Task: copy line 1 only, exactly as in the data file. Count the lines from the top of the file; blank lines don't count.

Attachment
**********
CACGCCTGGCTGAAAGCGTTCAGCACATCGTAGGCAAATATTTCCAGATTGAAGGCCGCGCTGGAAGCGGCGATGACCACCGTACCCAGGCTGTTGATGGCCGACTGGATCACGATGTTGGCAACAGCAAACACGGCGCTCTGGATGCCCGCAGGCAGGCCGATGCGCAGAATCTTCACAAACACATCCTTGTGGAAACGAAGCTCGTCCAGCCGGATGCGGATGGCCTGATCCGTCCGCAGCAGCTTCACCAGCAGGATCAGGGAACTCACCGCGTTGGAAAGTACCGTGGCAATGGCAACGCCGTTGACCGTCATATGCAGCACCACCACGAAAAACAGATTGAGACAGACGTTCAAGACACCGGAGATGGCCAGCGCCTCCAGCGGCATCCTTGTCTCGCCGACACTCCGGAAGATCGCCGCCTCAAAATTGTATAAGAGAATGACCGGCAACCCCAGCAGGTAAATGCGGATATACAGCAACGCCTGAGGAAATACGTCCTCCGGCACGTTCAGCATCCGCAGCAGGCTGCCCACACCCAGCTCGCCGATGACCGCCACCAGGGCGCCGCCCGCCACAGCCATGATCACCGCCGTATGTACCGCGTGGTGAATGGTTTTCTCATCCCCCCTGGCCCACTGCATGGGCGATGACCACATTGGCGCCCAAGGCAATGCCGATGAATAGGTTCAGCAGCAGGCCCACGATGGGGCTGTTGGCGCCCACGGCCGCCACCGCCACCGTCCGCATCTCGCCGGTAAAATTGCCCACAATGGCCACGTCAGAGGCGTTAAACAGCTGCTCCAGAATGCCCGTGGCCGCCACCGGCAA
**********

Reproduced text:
CACGCCTGGCTGAAAGCGTTCAGCACATCGTAGGCAAATATTTCCAGATTGAAGGCCGCGCTGGAAGCGGCGATGACCACCGTACCCAGGCTGTTGATGGCCGACTGGATCACGATGTTGGCAACAGCAAACACGGCGCTCTGGATGCCCGCAGGCAGGCCGATGCGCAGAATCTTCACAAACACATCCTTGTGGAAACGAAGCTCGTCCAGCCGGATGCGGATGGCCTGATCCGTCCGCAGCAGCTTCACCAGCAGGATCAGGGAACTCACCGCGTTGGAAAGTACCGTGGCAATGGCAACGCCGTTGACCGTCATATGCAGCACCACCACGAAAAACAGATTGAGACAGACGTTCAAGACACCGGAGATGGCCAGCGCCTCCAGCGGCATCCTTGTCTCGCCGACACTCCGGAAGATCGCCGCCTCAAAATTGTATAAGAGAATGACCGGCAACCCCAGCAGGTAAATGCGGATATACAGCAACGCCTGAGGAAATACGTCCTCCGGCACGTTCAGCATCCGCAGCAGGCTGCCCACACCCAGCTCGCCGATGACCGCCACCAGGGCGCCGCCCGCCACAGCCATGATCACCGCCGTATGTACCGCGTGGTGAATGGTTTTCTCATCCCCCCTGGCCCACTGCATGGGCGATGACCACATTGGCGCCCAAGGCAATGCCGATGAATAGGTTCAGCAGCAGGCCCACGATGGGGCTGTTGGCGCCCACGGCCGCCACCGCCACCGTCCGCATCTCGCCGGTAAAATTGCCCACAATGGCCACGTCAGAGGCGTTAAACAGCTGCTCCAGAATGCCCGTGGCCGCCACCGGCAA